Four Things You Should Never Do When Using Bootstrap To Build A Site

I was recently working on a pretty small basic 6 page responsive project. The front-end developer quoted about 2 weeks to do the work, however, after about 5 weeks the work still wasn’t finished and what we had seen had lots of issues, the grid breaking, things looking wrong compared to the wire-frames (again this was a 6 page very simple design and only IE9+ support).

I’m not a front end developer but I do know enough about CSS to make something look like what the client wants… just. When I started to go through the CSS code for the project I was amazed to see some really fundamental issues in the code. This front end developer is pretty experienced which is why I was so shocked about some of the fundamental issues with the site.

I did a quick Google search and I couldn’t see this advice written anywhere so I thought I’d vent my frustrations:

1. Do Not Write Code in the Bootstrap files. SCSS was used on the project which is usually fine (I’ll get to that later). Our front-end designer had added custom styles within the bootstrap form framework. If we ever upgraded bootstrap the site would have broken.

2. Do Not Override the Bootstrap framework. After a peek through the CSS I saw a lot of code like the snippet below. What this does is resize the grid and break it.  If you need to write a custom grid, use a custom one.  Overriding bootstrap will only give you hours of headaches.  As a result of these snippets, a lot of things just didn’t work in the grid correctly.  The resolution… delete all the overrides and the site started working correctly again.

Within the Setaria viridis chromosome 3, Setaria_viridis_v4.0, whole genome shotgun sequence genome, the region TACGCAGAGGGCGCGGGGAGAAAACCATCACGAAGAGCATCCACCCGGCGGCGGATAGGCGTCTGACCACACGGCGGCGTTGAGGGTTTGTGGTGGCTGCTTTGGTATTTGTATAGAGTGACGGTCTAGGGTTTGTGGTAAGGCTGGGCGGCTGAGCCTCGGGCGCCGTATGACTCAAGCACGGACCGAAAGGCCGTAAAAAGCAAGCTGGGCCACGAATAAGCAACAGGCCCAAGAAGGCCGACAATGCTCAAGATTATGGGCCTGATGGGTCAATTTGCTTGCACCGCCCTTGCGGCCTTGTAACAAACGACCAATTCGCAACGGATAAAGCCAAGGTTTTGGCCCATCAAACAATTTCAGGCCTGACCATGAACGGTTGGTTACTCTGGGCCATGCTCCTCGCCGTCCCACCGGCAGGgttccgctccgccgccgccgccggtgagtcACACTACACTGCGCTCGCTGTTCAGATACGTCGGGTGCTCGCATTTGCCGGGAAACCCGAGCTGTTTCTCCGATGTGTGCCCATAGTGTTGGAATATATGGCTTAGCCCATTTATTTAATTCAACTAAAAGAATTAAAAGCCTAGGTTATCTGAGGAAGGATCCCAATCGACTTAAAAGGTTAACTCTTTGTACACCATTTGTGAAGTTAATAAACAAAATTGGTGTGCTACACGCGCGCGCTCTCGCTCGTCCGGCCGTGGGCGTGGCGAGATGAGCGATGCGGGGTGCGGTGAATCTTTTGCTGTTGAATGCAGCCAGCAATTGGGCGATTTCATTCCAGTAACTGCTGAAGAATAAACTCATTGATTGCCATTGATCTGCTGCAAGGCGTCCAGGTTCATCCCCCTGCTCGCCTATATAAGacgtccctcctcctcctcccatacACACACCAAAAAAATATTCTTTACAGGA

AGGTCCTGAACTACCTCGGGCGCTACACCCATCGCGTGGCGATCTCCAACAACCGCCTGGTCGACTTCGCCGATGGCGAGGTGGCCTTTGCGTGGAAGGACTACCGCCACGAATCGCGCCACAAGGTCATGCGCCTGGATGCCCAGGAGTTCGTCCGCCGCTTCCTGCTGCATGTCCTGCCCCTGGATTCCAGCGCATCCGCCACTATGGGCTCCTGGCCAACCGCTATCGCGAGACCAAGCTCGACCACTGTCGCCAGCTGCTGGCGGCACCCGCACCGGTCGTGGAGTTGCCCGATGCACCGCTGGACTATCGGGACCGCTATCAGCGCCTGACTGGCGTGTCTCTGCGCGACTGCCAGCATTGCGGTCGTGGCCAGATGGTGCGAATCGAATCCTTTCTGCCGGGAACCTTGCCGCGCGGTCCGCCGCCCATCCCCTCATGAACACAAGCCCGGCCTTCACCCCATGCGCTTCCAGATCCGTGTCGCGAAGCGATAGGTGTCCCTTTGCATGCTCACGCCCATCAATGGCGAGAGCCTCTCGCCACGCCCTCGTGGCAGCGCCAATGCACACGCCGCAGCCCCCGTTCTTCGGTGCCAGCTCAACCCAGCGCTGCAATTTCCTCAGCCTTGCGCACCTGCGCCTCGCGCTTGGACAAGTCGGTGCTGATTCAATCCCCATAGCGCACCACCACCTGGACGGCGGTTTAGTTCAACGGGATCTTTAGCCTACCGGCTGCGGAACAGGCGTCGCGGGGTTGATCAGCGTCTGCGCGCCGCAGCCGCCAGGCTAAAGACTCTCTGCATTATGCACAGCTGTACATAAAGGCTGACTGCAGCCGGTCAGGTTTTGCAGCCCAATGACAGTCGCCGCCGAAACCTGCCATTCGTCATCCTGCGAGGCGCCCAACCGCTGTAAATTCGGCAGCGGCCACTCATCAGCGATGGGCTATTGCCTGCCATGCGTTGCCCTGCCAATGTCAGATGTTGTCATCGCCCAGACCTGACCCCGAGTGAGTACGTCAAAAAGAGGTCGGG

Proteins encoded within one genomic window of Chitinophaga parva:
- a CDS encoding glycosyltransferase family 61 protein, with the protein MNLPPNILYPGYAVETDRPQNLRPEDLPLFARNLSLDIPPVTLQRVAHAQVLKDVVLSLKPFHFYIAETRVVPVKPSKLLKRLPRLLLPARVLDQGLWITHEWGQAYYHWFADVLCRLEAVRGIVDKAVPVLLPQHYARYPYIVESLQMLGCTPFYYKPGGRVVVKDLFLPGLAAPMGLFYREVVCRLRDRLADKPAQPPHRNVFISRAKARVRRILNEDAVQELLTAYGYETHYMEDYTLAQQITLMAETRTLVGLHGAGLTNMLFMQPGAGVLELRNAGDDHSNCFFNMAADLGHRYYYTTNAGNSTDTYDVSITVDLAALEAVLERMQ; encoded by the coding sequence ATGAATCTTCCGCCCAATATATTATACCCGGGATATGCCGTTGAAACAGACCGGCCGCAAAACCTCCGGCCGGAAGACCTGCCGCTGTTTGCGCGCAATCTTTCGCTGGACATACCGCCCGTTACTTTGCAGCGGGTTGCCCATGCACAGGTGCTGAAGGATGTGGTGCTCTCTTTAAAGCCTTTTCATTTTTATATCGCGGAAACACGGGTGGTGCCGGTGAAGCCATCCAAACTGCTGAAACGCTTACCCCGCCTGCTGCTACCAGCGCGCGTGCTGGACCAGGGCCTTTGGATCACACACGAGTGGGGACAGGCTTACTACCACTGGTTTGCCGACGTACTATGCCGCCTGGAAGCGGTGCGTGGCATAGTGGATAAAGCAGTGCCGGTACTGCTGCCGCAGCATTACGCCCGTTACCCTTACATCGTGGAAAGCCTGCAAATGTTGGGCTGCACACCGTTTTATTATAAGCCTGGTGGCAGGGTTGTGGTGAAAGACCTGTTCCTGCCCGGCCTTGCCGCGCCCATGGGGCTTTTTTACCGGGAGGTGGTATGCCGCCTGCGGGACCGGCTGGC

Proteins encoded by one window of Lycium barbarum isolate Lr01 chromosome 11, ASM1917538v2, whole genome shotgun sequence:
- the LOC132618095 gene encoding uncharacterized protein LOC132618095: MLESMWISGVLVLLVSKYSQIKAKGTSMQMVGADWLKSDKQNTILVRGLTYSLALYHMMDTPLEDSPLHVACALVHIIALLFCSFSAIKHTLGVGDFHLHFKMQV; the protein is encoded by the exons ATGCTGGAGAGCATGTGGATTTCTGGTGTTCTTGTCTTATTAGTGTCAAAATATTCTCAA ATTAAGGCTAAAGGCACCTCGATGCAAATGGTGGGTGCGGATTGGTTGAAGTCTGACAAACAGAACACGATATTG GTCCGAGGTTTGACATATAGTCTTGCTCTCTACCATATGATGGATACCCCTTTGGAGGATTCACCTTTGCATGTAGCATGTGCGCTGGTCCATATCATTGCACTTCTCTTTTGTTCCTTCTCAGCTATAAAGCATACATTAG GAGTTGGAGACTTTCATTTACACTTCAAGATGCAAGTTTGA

.col-md-7
{
width: 30px;
}

3. Don’t Include The Kitchen Sink When It’s Not Needed. After looking in our style sheet for our basic 6 page site, the CSS file was over 10,000 lines long!  If you are using bootstrap you do not need to include everything just for the sake of it.  If you don’t need a feature don’t include it. You can also add it in later.

4. Don’t use SCSS just for the sake of it. Writing easier to understand and more flexible code is brilliant… I’m in! In our project, however, we had one big SCSS file, it didn’t use variables, or media query variables, the site wasn’t split modularly… nothing!

Our project didn’t harness the benefits from SCSS so using SCSS in this situation only made debugging more lengthy. If you want to write modular CSS – cool, if you’re just going to stick your custom CSS in one file, not use variables, or the media query variables… why use it? You’re adding complexity with no reward!

My biggest tip from my years of development.  If you’re trying to get something to work and you have the whack-a-mole affect. You fix one bug only to find another one pop-up somewhere else.  Generally, it’s because you’ve done something wrong or the approach you are using is wrong.  At these times it’s also good to take a step back.. assess if what you are doing is right.  If not, even if you have a deadline usually the best course is to take a step back, maybe start again and learn from your initial fixes.  Repeatedly trying the same thing over and over and failing won’t get you anywhere.

Jon D Jones

Software Architect, Programmer and Technologist Jon Jones is founder and CEO of London-based tech firm Digital Prompt. He has been working in the field for nearly a decade, specializing in new technologies and technical solution research in the web business. A passionate blogger by heart , speaker & consultant from England.. always on the hunt for the next challenge

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